It was huge news among the small number of people who could be
called computer nerds at the time — people like Paul Allen, who
was working as a programmer for Honeywell in Boston.
When he bought a copy of the January 1975 issue of Popular
Electronics at the Out of Town newsstand in Harvard Square, with
the Altair on the cover, he and an old friend — a Harvard
sophomore named Bill Gates — got excited. Immediately, they knew
they wanted to try to make the Altair run BASIC, a language they’d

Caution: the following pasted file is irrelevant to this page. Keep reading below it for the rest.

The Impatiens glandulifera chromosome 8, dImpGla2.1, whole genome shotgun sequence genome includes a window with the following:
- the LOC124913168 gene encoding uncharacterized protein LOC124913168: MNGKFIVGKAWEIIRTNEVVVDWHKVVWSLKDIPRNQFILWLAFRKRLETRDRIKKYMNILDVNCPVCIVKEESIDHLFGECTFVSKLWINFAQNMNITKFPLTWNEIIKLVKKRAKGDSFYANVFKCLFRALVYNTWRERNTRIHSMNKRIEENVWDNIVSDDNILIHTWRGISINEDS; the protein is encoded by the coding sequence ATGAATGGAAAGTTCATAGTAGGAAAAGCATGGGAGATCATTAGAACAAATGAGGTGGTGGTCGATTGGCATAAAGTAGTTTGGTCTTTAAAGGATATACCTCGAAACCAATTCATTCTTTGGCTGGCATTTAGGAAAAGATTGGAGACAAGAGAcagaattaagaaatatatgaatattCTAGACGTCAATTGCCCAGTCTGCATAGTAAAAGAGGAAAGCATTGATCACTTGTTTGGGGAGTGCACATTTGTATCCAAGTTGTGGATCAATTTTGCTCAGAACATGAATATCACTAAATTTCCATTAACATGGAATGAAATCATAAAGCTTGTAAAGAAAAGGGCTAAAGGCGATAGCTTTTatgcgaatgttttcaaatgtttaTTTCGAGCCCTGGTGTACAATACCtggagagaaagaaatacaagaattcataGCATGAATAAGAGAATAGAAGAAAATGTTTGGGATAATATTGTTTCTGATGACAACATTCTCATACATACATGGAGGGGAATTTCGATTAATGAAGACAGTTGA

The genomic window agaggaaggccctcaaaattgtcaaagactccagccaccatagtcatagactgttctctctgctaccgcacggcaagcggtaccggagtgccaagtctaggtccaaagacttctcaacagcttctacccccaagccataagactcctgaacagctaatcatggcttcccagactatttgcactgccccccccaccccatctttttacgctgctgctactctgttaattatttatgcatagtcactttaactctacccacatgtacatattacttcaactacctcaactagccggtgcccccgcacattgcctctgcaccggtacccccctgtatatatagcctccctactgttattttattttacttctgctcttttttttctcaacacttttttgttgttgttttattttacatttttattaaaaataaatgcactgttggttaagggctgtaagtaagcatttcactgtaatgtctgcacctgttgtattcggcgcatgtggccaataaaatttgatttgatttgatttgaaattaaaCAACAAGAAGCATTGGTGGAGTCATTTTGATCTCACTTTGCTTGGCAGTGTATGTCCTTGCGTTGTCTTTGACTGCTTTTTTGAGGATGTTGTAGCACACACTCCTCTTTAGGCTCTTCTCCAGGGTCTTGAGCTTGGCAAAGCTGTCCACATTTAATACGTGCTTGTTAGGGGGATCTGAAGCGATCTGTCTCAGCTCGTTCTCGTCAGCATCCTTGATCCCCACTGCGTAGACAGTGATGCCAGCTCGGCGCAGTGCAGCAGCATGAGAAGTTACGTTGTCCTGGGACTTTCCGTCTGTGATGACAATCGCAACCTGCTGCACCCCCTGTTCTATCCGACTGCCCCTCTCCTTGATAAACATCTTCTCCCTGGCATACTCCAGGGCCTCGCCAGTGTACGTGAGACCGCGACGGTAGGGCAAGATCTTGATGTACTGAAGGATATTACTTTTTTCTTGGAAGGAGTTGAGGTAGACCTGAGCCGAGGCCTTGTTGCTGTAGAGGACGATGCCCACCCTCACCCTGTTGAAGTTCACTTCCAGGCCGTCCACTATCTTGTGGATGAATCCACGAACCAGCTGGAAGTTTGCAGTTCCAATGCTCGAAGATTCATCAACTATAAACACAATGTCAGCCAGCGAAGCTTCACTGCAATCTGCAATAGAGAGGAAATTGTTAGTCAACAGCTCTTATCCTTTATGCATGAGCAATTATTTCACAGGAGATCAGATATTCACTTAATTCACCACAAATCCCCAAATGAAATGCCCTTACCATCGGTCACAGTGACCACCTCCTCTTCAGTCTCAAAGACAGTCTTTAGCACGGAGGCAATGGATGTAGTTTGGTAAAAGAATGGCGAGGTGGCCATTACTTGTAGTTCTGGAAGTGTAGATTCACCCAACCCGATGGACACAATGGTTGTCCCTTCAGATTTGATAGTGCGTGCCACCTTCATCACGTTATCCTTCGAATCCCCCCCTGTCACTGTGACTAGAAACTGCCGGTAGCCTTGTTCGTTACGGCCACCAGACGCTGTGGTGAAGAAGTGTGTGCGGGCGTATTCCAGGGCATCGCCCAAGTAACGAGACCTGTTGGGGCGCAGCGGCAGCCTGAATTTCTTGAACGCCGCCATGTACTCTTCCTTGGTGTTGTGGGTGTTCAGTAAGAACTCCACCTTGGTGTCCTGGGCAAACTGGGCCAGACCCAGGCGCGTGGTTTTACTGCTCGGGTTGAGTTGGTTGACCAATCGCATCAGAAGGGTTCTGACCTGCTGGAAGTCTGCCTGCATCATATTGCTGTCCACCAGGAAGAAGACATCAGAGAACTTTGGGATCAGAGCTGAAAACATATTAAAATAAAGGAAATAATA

both learned in its original timeshared-via-Teletype form at the
Lakeside School in Seattle.
Actually, Allen had been ruminating about the possibility of
building his own BASIC even before he knew about the Altair.
“There hadn’t been attempts to write a full-blown programming
language for a microprocessor,” he explains. “But when the chips
leading up to the 8080 processor became available, I realized we
could write a program for it that would be powerful enough to
For those of us of a certain age, a BASIC prompt was what you’d expect to see when you turned any computer on.